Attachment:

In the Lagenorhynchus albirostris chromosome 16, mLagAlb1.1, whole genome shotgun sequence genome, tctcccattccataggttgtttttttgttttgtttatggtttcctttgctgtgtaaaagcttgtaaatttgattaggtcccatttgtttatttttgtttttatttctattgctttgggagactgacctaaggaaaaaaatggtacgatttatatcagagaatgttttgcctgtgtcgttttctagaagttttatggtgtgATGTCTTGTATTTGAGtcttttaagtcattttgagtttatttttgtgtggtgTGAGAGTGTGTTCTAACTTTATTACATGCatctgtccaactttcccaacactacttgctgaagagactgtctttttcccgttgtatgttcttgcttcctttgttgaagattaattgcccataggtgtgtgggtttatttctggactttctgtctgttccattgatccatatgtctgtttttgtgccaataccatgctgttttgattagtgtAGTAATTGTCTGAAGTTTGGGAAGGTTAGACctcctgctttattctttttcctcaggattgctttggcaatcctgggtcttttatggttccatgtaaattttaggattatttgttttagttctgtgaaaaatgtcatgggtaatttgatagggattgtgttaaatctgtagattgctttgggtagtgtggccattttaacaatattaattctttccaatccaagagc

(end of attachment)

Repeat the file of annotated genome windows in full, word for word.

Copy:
In the Lagenorhynchus albirostris chromosome 16, mLagAlb1.1, whole genome shotgun sequence genome, tctcccattccataggttgtttttttgttttgtttatggtttcctttgctgtgtaaaagcttgtaaatttgattaggtcccatttgtttatttttgtttttatttctattgctttgggagactgacctaaggaaaaaaatggtacgatttatatcagagaatgttttgcctgtgtcgttttctagaagttttatggtgtgATGTCTTGTATTTGAGtcttttaagtcattttgagtttatttttgtgtggtgTGAGAGTGTGTTCTAACTTTATTACATGCatctgtccaactttcccaacactacttgctgaagagactgtctttttcccgttgtatgttcttgcttcctttgttgaagattaattgcccataggtgtgtgggtttatttctggactttctgtctgttccattgatccatatgtctgtttttgtgccaataccatgctgttttgattagtgtAGTAATTGTCTGAAGTTTGGGAAGGTTAGACctcctgctttattctttttcctcaggattgctttggcaatcctgggtcttttatggttccatgtaaattttaggattatttgttttagttctgtgaaaaatgtcatgggtaatttgatagggattgtgttaaatctgtagattgctttgggtagtgtggccattttaacaatattaattctttccaatccaagagc